It could take Macau gaming revenue nine years to return to its 2014 level, assuming mid single-digit percentage growth in 2017 and beyond, said credit agency Fitch Ratings Inc in a briefing in Hong Kong on Wednesday.
In 2014, Macau casino gross gaming revenue (GGR) totalled MOP351.52 billion (US$44 billion) according to data from the local regulator, the Gaming Inspection and Coordination Bureau.
In 2015, casino GGR was MOP230.84 billion, down 34.3 percent year-on-year. The decline was driven, according to some investment analysts, by China’s anti-corruption campaign that had a chilling effect on high roller gambling, and by a slowing in mainland China credit expansion and a slowing in the expansion of the Chinese economy in general.
Macau’s all-time annual casino GGR record was in 2013, when the city recorded an aggregate of just under MOP360.75 billion.
“We expect mid single-digit growth in 2017 and beyond,” said Alex Bumazhny, Fitch’s senior director for gaming, lodging and leisure, referring to Macau gambling revenue.
“This assumes high single-digit mass-market growth and low single-digit VIP growth. With this growth rate it would take Macau over nine years to return to the prior gaming revenue peak reached in 2014,” said Mr Bumazhny.
For 2016, Fitch projects an approximately 5 percent decline in Macau’s gaming revenues.
Some investors in Macau gaming stocks had recently wondered aloud whether the Macau market had turned a corner after August casino GGR registered a 1.1 percent growth year-on-year; the first year-on-year expansion for 27 months.
August was buoyed – stated some investment analysts, citing unofficial figures – by the mass segment. The local regulator only gives the split between VIP and mass revenue on a quarterly basis.
Fitch’s Mr Bumazhny said Macau was unlikely to see what economists refer to as a “V-shape” recovery.
“While the last 14-month period, and August especially, gives us confidence that the market has found solid footing, we do not expect a V-shaped recovery and believe the market remains susceptible to the macroeconomic and regulatory conditions on mainland China,” said the Fitch analyst.
To achieve even mid single-digit growth annual in Macau casino GGR in 2017 and beyond, the underlying Chinese economy needed to avoid a “hard landing” and “other possible disruptions such as a one-time yuan devaluation,” said Fitch. The ratings agency was referring to the potential for the devaluation of China’s currency relative to the U.S. dollar. Bets in Macau casinos are mostly denominated in Hong Kong dollars, a currency pegged against the U.S. dollar.
Cameron McKnight, a senior analyst at brokerage Wells Fargo Securities LLC, said in a Wednesday note: “It’s important to note the booms in Macau revenues in 2010 and 2013 were preceded by a significant and sustained increase and acceleration in year-on-year and [money] credit growth [in China], which we’re not seeing here.”
Mr McKnight added: “Credit growth is still down from recent highs, and we’re not seeing another boom. August TTM [trailing 12 months] credit growth of 7 percent is down from 12 percent in January/February, when there was widespread speculation the Chinese government was stimulating en masse and [that] Macau was entering another boom.”
Fitch’s presentation addressed the issue of extra supply in the Macau casino gambling and hotel room market at a time of moderate demand.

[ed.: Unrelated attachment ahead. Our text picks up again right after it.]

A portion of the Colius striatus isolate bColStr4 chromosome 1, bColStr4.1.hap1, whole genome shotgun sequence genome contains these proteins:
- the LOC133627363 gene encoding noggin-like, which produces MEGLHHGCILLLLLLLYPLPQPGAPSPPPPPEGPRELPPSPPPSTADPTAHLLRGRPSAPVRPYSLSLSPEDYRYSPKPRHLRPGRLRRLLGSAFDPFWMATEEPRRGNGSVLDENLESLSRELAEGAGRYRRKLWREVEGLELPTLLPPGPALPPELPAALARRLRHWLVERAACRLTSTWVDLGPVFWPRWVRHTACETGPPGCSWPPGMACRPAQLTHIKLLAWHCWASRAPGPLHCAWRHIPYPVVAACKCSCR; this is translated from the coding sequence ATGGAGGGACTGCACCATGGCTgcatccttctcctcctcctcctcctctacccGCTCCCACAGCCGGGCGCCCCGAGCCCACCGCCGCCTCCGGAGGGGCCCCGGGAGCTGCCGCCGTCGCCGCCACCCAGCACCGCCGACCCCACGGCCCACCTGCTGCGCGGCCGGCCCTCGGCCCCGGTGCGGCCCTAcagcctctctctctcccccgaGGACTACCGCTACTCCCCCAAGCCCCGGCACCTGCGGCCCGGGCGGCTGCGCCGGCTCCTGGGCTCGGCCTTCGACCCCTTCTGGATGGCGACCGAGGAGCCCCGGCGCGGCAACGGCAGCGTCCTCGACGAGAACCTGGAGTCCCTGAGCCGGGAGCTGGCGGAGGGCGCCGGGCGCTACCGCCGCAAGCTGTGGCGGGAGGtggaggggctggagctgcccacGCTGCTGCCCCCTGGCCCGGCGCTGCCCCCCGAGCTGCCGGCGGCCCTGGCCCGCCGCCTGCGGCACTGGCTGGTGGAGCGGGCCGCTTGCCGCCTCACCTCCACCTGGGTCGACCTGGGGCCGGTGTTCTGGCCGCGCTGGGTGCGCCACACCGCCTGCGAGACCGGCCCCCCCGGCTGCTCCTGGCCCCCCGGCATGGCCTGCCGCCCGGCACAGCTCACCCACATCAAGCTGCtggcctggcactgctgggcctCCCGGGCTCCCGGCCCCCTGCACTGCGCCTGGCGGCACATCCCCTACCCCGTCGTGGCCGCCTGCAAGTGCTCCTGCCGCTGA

The 1,700-room, US$4.2-billion, Wynn Palace, promoted by Wynn Macau Ltd, opened on August 22; and the 3,000-room, US$2.7-billion Parisian Macao from Sands China Ltd, launched on September 13. Another major property, MGM Cotai, from MGM China Holdings Ltd – with a budget of US$3.09 billion excluding land costs and capitalised interest – is due to launch in the second quarter next year. Grand Lisboa Palace, a US$3.9-billion property promoted by SJM Holdings Ltd, is slated for a 2018 opening.
“In this environment we expect little near-term incremental benefit for the concession holders from their respective multibillion-dollar expansions,” said Mr Bumazhny.
“We generally expect single-digit near term return on investment (earnings before interest, taxation, depreciation and amortisation/cost) for each operator from their respective projects, after accounting for cannibalisation from their own and competitors’ projects,” he added.
Analysts Praveen Choudhary, Alex Poon and Thomas Allen of Morgan Stanley said in a Wednesday note: “We think that the risk of self-cannibalisation could be underestimated.” The banking group was referring to the possibility that Parisian Macao had taken some business away from its neighbouring sister property, the Venetian Macao.
Fitch said in its Wednesday briefing: “Based on continuingly sagging luxury goods sales in Hong Kong, we believe that the appetite for luxury activities and goods remains tepid on the [Chinese] mainland amid the economic slowdown and corruption crackdown. We also point to the developing markets for VIP-gambling activity within the broader APAC [Asia Pacific] including the [Commonwealth of the Northern] Mariana Islands, Vladivostok and Philippines, all of which can afford to pay higher junket commissions given their lower tax structures.”
Morgan Stanley made a similar point in a Tuesday report on the outlook for the global VIP gambling market.
Fitch said nonetheless it maintained a “positive view” on Macau in the longer term, on the basis that the Asia Pacific region remained “underpenetrated, at least as far as the mass market is concerned”.
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